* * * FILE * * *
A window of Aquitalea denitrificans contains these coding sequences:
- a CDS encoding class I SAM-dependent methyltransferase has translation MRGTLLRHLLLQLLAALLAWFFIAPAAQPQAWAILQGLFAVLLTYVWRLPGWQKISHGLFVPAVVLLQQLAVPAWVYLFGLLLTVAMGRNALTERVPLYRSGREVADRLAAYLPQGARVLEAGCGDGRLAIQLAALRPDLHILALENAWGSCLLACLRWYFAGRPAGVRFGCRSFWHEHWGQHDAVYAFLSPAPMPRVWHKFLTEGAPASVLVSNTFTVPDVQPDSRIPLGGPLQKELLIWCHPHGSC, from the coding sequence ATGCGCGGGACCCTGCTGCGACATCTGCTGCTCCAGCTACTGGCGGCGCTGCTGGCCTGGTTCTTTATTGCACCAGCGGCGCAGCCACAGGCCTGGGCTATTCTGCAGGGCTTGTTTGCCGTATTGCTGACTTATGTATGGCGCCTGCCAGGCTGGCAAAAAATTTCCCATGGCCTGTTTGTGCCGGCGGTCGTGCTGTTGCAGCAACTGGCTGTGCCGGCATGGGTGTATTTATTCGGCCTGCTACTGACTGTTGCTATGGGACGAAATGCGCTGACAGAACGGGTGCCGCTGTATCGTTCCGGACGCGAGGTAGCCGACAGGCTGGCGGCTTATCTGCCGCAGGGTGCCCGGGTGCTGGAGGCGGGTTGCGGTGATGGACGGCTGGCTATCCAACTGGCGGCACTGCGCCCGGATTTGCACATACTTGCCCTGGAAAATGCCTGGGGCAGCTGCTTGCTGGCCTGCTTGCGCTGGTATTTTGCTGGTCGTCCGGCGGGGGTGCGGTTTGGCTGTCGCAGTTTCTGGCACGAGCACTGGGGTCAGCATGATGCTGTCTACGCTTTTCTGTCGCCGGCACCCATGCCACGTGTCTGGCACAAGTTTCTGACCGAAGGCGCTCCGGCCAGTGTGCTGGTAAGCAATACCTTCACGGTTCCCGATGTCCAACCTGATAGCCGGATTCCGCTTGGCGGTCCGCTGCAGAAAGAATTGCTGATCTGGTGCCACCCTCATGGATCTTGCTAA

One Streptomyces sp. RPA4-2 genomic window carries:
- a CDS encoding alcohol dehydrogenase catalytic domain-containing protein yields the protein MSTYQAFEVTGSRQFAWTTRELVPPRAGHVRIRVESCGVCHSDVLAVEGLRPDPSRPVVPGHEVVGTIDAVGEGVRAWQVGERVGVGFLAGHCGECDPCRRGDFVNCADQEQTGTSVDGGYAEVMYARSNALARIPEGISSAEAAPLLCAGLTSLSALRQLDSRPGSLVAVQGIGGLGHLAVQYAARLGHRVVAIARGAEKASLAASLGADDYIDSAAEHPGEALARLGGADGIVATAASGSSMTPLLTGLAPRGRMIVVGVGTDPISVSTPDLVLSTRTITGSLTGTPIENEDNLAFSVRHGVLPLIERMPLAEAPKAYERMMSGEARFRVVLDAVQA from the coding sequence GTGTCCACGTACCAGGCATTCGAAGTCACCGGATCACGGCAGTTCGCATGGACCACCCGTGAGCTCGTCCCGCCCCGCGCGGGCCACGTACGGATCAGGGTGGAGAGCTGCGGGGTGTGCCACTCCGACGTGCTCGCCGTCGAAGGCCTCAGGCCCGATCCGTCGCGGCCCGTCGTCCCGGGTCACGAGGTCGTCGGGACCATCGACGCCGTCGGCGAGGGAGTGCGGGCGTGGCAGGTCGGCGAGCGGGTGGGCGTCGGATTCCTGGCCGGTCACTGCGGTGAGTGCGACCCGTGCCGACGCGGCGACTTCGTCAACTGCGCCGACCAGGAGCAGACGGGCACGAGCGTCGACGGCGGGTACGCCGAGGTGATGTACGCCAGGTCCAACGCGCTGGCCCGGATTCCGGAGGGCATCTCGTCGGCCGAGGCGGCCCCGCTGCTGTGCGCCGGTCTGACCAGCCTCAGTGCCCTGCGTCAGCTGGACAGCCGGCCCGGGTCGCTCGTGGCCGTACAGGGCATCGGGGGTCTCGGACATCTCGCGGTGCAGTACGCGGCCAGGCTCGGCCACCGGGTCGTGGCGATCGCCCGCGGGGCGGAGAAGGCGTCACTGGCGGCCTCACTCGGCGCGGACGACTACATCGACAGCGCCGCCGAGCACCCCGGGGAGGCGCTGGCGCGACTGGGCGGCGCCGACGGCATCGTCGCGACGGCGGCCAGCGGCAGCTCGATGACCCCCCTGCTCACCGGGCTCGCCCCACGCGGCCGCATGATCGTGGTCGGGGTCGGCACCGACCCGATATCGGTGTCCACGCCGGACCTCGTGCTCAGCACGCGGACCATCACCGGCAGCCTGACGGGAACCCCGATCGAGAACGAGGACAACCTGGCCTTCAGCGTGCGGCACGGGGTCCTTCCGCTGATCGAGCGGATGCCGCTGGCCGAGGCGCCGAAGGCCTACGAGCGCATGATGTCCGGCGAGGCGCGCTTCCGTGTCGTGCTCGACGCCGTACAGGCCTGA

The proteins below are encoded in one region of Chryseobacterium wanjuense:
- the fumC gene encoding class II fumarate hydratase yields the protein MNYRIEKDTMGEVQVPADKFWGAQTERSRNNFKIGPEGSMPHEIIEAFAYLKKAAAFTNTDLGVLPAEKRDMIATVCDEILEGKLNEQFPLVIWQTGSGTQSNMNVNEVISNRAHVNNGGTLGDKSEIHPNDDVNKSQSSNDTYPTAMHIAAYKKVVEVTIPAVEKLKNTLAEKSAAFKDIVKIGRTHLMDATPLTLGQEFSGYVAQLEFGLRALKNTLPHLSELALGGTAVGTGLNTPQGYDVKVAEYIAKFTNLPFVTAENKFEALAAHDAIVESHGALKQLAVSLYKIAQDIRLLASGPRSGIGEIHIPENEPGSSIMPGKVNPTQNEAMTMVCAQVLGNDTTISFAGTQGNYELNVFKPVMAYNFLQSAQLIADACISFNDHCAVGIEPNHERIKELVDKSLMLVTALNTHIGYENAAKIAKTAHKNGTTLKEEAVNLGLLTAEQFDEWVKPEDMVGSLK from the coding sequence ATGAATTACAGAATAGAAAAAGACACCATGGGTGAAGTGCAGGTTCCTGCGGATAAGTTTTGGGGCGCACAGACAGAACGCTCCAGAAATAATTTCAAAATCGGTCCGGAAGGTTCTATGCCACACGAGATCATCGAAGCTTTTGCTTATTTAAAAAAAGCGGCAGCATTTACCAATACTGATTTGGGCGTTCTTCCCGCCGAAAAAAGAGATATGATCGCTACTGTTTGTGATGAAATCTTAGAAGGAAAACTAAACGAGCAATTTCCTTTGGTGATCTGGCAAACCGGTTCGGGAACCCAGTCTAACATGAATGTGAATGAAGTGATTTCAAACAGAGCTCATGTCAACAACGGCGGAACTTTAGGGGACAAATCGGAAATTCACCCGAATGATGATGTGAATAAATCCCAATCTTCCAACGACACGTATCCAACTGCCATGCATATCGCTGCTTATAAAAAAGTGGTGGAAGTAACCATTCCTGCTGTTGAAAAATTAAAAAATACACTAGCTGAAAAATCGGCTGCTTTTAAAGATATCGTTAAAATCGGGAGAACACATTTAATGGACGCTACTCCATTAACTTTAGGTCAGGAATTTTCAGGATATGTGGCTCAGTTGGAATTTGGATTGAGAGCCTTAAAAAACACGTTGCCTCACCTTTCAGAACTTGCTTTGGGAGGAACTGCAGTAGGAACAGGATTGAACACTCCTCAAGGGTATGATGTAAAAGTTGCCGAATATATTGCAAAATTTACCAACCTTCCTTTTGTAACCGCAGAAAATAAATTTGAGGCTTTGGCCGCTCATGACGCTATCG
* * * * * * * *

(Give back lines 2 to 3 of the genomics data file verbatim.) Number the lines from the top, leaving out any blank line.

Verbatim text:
- a CDS encoding class I SAM-dependent methyltransferase has translation MRGTLLRHLLLQLLAALLAWFFIAPAAQPQAWAILQGLFAVLLTYVWRLPGWQKISHGLFVPAVVLLQQLAVPAWVYLFGLLLTVAMGRNALTERVPLYRSGREVADRLAAYLPQGARVLEAGCGDGRLAIQLAALRPDLHILALENAWGSCLLACLRWYFAGRPAGVRFGCRSFWHEHWGQHDAVYAFLSPAPMPRVWHKFLTEGAPASVLVSNTFTVPDVQPDSRIPLGGPLQKELLIWCHPHGSC, from the coding sequence ATGCGCGGGACCCTGCTGCGACATCTGCTGCTCCAGCTACTGGCGGCGCTGCTGGCCTGGTTCTTTATTGCACCAGCGGCGCAGCCACAGGCCTGGGCTATTCTGCAGGGCTTGTTTGCCGTATTGCTGACTTATGTATGGCGCCTGCCAGGCTGGCAAAAAATTTCCCATGGCCTGTTTGTGCCGGCGGTCGTGCTGTTGCAGCAACTGGCTGTGCCGGCATGGGTGTATTTATTCGGCCTGCTACTGACTGTTGCTATGGGACGAAATGCGCTGACAGAACGGGTGCCGCTGTATCGTTCCGGACGCGAGGTAGCCGACAGGCTGGCGGCTTATCTGCCGCAGGGTGCCCGGGTGCTGGAGGCGGGTTGCGGTGATGGACGGCTGGCTATCCAACTGGCGGCACTGCGCCCGGATTTGCACATACTTGCCCTGGAAAATGCCTGGGGCAGCTGCTTGCTGGCCTGCTTGCGCTGGTATTTTGCTGGTCGTCCGGCGGGGGTGCGGTTTGGCTGTCGCAGTTTCTGGCACGAGCACTGGGGTCAGCATGATGCTGTCTACGCTTTTCTGTCGCCGGCACCCATGCCACGTGTCTGGCACAAGTTTCTGACCGAAGGCGCTCCGGCCAGTGTGCTGGTAAGCAATACCTTCACGGTTCCCGATGTCCAACCTGATAGCCGGATTCCGCTTGGCGGTCCGCTGCAGAAAGAATTGCTGATCTGGTGCCACCCTCATGGATCTTGCTAA

One Streptomyces sp. RPA4-2 genomic window carries: